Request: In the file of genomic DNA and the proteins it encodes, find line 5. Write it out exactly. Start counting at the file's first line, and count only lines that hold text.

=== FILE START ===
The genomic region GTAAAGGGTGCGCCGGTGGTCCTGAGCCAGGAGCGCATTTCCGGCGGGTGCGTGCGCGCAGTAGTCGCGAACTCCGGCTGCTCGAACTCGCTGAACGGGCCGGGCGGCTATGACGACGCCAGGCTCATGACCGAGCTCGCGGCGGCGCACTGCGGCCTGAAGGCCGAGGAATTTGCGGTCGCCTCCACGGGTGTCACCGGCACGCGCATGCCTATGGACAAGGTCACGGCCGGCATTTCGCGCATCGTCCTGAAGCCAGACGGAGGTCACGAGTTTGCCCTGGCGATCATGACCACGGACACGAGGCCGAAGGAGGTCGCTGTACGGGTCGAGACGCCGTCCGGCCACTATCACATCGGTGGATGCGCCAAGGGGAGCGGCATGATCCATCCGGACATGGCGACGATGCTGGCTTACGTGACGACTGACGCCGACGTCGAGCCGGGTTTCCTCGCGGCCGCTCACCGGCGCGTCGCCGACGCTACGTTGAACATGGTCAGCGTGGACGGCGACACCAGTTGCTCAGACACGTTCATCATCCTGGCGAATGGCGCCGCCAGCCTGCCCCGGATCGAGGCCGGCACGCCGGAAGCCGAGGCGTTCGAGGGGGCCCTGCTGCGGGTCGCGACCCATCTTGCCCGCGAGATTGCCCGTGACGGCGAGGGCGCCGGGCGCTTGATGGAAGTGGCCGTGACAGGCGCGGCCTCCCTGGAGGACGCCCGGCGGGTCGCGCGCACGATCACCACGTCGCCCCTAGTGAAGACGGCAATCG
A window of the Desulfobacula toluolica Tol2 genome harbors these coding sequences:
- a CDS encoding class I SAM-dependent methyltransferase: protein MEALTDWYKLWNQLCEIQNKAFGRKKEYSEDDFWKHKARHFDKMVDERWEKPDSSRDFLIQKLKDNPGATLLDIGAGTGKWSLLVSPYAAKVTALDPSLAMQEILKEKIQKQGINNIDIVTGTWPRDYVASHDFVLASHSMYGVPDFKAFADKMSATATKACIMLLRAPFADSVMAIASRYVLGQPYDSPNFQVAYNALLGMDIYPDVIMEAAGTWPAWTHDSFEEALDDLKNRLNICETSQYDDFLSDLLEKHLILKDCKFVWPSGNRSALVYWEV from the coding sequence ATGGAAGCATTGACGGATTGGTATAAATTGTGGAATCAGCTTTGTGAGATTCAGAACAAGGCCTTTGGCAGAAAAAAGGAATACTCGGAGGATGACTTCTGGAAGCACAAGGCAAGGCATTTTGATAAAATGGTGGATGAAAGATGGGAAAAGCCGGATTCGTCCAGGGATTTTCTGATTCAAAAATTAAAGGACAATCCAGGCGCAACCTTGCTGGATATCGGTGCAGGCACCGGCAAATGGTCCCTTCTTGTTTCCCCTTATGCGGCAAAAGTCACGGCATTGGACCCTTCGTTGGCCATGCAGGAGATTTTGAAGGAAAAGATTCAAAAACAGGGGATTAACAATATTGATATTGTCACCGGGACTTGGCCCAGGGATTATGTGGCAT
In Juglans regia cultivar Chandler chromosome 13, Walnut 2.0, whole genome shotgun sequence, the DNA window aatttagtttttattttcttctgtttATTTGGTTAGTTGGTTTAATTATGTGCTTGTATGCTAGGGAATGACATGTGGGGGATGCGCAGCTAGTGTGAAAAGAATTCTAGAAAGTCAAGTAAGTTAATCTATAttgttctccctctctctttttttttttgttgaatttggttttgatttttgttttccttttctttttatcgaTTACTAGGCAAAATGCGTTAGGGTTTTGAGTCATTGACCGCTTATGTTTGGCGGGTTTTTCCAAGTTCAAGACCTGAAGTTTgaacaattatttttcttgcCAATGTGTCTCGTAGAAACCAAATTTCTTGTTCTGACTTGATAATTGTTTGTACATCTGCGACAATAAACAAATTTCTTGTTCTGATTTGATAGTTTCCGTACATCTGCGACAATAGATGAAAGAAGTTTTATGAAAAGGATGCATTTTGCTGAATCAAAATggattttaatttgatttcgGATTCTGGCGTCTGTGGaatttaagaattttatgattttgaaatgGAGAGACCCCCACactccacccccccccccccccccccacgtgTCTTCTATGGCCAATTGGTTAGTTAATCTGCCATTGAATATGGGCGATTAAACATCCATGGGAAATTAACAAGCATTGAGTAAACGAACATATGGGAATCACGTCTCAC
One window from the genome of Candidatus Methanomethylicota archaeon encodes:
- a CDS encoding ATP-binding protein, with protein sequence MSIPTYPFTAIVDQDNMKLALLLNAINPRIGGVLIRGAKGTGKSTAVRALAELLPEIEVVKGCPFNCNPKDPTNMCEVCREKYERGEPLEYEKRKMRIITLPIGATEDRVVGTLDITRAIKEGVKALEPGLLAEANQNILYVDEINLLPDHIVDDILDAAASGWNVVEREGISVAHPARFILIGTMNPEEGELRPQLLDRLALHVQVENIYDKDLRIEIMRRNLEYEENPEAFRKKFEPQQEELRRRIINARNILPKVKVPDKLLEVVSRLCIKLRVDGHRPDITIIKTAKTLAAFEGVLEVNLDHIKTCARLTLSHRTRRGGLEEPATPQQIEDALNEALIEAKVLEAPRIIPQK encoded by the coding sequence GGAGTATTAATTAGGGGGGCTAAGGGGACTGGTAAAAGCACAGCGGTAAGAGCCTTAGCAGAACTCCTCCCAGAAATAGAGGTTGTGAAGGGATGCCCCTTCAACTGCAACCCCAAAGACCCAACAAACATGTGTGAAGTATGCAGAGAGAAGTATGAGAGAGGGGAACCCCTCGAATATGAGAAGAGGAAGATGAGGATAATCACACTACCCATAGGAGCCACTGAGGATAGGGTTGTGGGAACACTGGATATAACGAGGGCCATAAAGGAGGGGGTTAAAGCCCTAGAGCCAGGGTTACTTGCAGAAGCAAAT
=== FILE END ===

One window from the genome of Candidatus Methanomethylicota archaeon encodes: